In Push Society

The passing of the evening afterwards is the only true test of a dinner’s success. Many a good dinner, enlivened with wine and made brilliant with repartee, has died out in gloom. The guests have all said their best things during the meal, and nothing is left but to smoke moodily and look at the clock. Our heroes were not of that mettle. They meant to have some sort of fun, and the various amusements of Sydney were canvassed. It was unanimously voted too hot for the theatres, ditto for billiards. There were no supporters for a proposal to stop in the smoking-room and drink, and gambling in the card-rooms had no attractions on such a night. At last Gordon hit off a scent. “What do you say,” he drawled, “if we go and have a look at a dancing saloon⁠—one of these larrikin dancing saloons?”

“I’d like it awfully,” said one Englishman.

“Most interesting” said the other. “I’ve heard such a lot about the Australian larrikin. What they call a basher in England, isn’t it? eh, what? Sort of rough that lays for you with a pal and robs you, eh?”

The Bo’sun rang for cigars and liqueurs, and then answered the question. “Pretty much the same as a basher,” he said, “but with a lot more science and dog-cunning about him. They go in gangs, and if you hit one of the gang, all the rest will ‘deal with you,’ as they call it. If they have to wait a year to get you, they’ll wait, and get you alone some night or other and set on to you. They jump on a man if they get him down, too. Oh, they’re regular beauties.”

“Rather roughish sort of Johnnies, eh?” said the Englishman. “But we might go and see the dancing⁠—no harm in that.”

Pinnock said he had to go back to his office; the globetrotter didn’t care about going out at night; and the Bo’sun tried to laugh the thing off. “You don’t catch me going,” he said. “There’s nothing to be seen⁠—just a lot of flash young rowdies dancing. You’ll gape at them, and they’ll gape at you, and you’ll feel rather a pair of fools, and you’ll come away. Better stop and have a rubber.”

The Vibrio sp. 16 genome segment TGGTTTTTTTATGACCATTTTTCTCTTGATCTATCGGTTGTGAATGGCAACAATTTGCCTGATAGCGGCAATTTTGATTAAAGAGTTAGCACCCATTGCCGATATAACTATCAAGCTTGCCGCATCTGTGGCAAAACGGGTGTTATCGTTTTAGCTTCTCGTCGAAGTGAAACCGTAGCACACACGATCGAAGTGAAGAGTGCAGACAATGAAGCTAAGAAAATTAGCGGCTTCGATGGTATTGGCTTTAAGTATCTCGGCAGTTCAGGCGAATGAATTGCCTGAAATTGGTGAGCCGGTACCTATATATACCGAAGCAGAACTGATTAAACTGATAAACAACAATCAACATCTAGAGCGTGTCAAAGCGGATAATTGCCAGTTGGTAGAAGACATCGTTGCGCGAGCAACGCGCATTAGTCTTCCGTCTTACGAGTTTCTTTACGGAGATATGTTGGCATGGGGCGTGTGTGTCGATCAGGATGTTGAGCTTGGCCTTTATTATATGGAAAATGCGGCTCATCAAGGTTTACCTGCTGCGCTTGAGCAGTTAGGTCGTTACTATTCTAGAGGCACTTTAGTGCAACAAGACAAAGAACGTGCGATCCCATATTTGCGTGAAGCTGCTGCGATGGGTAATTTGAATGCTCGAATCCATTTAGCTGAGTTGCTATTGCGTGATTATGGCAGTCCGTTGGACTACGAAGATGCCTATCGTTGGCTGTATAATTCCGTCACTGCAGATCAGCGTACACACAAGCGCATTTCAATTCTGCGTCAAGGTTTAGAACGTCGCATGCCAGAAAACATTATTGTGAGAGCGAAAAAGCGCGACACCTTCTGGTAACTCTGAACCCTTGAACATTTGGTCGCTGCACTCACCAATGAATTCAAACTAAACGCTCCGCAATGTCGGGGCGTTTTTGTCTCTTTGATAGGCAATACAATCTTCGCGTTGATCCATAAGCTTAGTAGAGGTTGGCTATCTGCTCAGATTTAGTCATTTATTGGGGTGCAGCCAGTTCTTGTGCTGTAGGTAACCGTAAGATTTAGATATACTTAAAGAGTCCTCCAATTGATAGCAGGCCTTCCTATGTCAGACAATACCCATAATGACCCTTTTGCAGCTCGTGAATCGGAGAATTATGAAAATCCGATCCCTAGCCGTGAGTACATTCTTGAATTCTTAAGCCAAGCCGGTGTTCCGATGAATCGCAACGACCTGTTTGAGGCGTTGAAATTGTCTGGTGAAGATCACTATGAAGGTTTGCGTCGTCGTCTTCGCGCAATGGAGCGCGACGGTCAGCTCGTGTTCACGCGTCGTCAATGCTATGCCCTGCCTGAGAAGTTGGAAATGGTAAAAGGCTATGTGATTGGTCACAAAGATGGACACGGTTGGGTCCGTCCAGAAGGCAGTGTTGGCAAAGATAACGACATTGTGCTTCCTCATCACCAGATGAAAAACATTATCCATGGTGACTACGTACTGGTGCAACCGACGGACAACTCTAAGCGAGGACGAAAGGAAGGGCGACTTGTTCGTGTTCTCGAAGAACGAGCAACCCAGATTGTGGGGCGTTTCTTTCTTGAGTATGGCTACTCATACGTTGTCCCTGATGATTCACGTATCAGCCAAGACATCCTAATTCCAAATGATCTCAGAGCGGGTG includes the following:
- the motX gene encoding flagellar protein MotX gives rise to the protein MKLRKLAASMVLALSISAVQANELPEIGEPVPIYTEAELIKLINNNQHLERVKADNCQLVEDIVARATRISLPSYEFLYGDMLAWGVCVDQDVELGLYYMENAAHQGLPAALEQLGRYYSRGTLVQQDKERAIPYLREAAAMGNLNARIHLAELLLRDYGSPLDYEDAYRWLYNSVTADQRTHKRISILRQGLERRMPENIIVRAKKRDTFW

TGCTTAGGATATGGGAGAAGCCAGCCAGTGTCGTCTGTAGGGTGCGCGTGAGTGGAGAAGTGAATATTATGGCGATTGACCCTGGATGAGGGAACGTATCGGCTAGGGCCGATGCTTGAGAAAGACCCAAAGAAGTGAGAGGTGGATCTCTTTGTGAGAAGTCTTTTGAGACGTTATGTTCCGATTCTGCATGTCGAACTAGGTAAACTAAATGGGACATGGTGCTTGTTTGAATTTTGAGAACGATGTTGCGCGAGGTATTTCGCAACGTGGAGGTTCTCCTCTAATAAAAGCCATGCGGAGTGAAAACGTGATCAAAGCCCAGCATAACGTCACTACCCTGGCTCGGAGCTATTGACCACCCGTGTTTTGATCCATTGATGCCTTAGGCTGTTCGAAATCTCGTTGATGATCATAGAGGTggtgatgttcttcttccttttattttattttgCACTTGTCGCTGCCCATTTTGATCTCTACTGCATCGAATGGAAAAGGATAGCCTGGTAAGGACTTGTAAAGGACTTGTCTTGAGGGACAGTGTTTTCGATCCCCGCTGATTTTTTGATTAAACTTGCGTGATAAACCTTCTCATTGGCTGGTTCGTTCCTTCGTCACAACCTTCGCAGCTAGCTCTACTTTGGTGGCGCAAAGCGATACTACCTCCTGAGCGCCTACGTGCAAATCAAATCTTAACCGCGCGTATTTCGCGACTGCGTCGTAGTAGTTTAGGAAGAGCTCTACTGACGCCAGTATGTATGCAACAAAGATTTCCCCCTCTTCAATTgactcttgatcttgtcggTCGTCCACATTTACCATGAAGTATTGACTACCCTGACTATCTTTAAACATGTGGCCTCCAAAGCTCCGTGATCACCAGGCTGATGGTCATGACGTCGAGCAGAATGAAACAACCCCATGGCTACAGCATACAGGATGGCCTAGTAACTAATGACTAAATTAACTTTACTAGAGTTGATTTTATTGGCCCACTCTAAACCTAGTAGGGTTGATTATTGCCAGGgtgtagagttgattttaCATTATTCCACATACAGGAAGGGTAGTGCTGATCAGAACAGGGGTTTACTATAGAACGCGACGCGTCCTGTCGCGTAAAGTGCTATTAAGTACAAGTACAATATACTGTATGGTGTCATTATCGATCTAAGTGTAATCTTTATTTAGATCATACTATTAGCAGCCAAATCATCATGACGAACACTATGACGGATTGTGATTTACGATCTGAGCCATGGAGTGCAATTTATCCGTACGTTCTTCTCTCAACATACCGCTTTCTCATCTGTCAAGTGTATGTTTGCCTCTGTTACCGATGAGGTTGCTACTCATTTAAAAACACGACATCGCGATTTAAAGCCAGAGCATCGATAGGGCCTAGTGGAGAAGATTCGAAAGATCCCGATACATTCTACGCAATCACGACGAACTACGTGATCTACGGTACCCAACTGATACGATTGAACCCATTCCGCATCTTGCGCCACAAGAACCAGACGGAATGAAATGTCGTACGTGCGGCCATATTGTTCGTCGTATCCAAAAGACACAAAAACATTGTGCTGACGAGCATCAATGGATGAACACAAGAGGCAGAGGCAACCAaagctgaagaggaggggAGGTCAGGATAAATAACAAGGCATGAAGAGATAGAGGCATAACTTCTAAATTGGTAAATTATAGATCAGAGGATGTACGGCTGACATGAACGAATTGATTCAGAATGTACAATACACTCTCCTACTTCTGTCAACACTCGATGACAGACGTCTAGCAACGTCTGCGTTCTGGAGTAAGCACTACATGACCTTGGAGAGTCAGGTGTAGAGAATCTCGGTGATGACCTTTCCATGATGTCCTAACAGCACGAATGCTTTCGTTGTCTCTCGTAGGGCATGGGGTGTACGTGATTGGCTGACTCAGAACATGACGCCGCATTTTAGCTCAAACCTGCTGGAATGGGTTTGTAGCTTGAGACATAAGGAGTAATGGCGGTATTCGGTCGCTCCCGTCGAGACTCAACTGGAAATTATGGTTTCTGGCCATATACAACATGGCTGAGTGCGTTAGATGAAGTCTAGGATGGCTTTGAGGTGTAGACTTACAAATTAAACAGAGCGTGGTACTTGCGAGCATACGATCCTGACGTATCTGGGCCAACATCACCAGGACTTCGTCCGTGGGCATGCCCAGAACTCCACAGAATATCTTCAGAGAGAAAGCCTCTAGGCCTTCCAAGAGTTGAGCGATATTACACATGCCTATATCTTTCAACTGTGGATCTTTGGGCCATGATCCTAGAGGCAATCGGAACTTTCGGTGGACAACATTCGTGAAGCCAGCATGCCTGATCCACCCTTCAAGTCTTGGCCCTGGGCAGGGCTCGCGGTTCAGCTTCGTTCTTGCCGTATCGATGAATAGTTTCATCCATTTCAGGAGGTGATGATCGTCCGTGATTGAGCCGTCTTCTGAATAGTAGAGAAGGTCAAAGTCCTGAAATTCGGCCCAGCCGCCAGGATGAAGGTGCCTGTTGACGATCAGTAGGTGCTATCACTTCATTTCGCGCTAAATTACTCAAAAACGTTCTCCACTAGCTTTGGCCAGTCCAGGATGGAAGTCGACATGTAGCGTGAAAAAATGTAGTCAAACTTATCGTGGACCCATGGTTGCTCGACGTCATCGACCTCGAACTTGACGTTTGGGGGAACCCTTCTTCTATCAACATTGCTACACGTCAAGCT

“If you dance with any of their women, you get her particular fancy-man on to you, don’t you?” asked Gordon. “It’s years since I was at that sort of place myself.”

The Bo’sun, who knew nothing about it, assumed the Sir Oracle at once.

“I don’t suppose their women would dance with you if you paid ’em five shillings a step,” he said. “There’d certainly be a fight if they did. Are you fond of fighting, Carew?”

“Not a bit,” replied that worthy. “Never fight if you can help it. No chap with any sense ever does.”

“That’s like me,” said Gordon. “I’d sooner run a mile than fight, any time. I’m like a rat if I’m cornered, but it takes a man with a stockwhip to corner me. I never start fighting till I’m done running. But we needn’t get into a row. I vote we go. Will you come, Carew?”

“Oh, yes; I’d like to,” said the Englishman. “I don’t suppose we need get into a fight.”

So, after many jeers from the Bo’sun, and promises to come back and tell him all about it, Carew and Gordon sallied forth, a pair of men as capable of looking after themselves as one would meet in a day’s march. Stepping into the street they called a cab.

“Where to, sir?” asked the cabman.

“Nearest dancing saloon,” said Gordon, briefly.

“Nearest darncin’ saloon,” said the cabman. “There ain’t no parties tonight, sir; it’s too ’ot.”

“We’re not expecting to drop into a ballroom without being asked, thank you,” said Gordon. “We want to go to one of those saloons where you pay a shilling to go in. Some place where the larrikins go.”

“Ho! is that it, sir?” said the cabman, with a grin. “Well, I’ll take you to a noo place, most selectest place I know. Git up, ’orse.” And off they rattled through the quiet streets, turning corners and crossing tramlines every fifty yards apparently, and bumping against each other in the most fraternal manner.

Soon the cab pulled up in a narrow, ill-lit street, at the open door of a dingy house. Instructing the cabman to wait, they hustled upstairs, to be confronted at the top by a man who took a shilling from each, and then was not sure whether he would admit them. He didn’t seem to like their form exactly, and muttered something to a bystander as they went in. They saw a long, low room, brilliantly lighted by flaring gas jets. Down one side, on wooden forms, was seated a row of flashily-dressed girls⁠—larrikin-esses on their native heath, barmaids from cheap, disreputable hotels, shop girls, factory girls⁠—all sharp-faced and pert, young in years, but old in knowledge of evil. The demon of mischief peeped out of their quick-moving, restless eyes. They had elaborate fringes, and their short dresses exhibited well-turned ankles and legs.

A large notice on the wall stated that “Gentlemen must not dance with nails in their boots. Gentlemen must not dance together.”

“That blocks us,” said Gordon, pointing to the notice. “Can’t dance together, no matter how much we want to. Look at these fellows here.”